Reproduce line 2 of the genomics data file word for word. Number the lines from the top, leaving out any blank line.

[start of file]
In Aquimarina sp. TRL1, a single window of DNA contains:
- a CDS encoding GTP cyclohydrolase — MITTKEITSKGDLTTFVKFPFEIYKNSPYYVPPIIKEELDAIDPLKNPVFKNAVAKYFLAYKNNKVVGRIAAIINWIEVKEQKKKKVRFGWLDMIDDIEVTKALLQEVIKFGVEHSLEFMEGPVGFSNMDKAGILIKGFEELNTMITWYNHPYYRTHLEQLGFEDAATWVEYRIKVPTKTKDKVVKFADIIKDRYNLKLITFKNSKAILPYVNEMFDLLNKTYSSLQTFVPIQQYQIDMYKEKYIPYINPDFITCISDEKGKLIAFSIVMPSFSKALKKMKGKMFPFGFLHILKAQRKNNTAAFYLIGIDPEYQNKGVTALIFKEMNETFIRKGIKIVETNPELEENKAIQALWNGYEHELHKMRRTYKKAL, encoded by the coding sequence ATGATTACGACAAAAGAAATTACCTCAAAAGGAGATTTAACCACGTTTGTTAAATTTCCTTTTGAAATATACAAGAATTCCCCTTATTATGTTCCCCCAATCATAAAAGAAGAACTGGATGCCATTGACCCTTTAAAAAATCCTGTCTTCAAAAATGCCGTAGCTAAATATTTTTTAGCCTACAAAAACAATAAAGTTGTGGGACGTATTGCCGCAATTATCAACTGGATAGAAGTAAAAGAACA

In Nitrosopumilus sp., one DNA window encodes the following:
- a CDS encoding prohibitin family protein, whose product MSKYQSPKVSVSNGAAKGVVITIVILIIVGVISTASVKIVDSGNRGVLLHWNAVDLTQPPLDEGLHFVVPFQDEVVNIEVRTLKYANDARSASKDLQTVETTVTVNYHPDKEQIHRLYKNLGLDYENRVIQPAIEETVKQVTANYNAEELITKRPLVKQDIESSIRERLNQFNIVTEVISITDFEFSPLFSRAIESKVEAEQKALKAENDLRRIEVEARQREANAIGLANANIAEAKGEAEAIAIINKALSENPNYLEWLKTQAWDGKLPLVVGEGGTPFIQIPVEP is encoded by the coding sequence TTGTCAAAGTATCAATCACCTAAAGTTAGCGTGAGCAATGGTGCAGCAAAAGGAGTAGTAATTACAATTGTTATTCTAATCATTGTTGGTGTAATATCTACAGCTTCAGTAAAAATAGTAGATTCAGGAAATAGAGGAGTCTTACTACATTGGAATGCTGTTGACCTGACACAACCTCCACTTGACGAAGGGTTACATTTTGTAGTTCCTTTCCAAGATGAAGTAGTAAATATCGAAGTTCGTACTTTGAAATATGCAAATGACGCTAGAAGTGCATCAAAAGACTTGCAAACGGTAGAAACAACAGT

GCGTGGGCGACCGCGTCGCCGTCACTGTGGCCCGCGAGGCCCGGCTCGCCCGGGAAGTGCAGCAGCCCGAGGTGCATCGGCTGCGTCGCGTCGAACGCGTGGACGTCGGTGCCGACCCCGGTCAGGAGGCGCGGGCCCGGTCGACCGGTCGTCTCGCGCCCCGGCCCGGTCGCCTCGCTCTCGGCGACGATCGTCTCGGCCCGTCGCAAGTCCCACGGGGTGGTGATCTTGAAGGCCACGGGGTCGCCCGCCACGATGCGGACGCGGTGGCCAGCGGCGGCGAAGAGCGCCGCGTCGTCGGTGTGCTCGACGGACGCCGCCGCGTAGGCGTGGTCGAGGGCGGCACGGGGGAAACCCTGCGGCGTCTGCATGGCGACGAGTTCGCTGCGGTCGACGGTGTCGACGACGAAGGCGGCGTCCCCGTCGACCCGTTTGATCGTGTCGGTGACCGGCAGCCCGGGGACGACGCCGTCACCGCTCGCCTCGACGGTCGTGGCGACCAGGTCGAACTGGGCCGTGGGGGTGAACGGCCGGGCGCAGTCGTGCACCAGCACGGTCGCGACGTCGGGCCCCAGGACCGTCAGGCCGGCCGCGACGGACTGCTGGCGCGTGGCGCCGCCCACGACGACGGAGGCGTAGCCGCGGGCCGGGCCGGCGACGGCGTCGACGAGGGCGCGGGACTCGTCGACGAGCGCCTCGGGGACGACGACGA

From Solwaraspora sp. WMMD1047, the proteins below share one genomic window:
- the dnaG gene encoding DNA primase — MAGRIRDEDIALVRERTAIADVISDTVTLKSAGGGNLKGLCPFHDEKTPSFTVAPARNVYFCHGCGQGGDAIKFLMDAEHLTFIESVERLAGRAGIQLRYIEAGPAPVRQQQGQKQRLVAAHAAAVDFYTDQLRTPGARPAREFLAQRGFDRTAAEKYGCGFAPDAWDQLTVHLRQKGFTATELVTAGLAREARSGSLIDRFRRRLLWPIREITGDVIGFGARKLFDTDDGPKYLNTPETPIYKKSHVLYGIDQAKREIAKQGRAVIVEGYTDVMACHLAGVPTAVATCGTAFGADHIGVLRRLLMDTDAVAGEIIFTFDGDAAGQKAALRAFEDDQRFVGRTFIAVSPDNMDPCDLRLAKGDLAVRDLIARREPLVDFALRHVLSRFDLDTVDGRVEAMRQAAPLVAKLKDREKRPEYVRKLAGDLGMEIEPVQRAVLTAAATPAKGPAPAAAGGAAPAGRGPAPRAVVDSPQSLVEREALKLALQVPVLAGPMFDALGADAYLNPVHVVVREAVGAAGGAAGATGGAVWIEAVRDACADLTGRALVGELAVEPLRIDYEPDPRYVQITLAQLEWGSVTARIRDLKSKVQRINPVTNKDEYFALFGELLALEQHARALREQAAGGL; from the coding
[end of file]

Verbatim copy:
- a CDS encoding GTP cyclohydrolase — MITTKEITSKGDLTTFVKFPFEIYKNSPYYVPPIIKEELDAIDPLKNPVFKNAVAKYFLAYKNNKVVGRIAAIINWIEVKEQKKKKVRFGWLDMIDDIEVTKALLQEVIKFGVEHSLEFMEGPVGFSNMDKAGILIKGFEELNTMITWYNHPYYRTHLEQLGFEDAATWVEYRIKVPTKTKDKVVKFADIIKDRYNLKLITFKNSKAILPYVNEMFDLLNKTYSSLQTFVPIQQYQIDMYKEKYIPYINPDFITCISDEKGKLIAFSIVMPSFSKALKKMKGKMFPFGFLHILKAQRKNNTAAFYLIGIDPEYQNKGVTALIFKEMNETFIRKGIKIVETNPELEENKAIQALWNGYEHELHKMRRTYKKAL, encoded by the coding sequence ATGATTACGACAAAAGAAATTACCTCAAAAGGAGATTTAACCACGTTTGTTAAATTTCCTTTTGAAATATACAAGAATTCCCCTTATTATGTTCCCCCAATCATAAAAGAAGAACTGGATGCCATTGACCCTTTAAAAAATCCTGTCTTCAAAAATGCCGTAGCTAAATATTTTTTAGCCTACAAAAACAATAAAGTTGTGGGACGTATTGCCGCAATTATCAACTGGATAGAAGTAAAAGAACA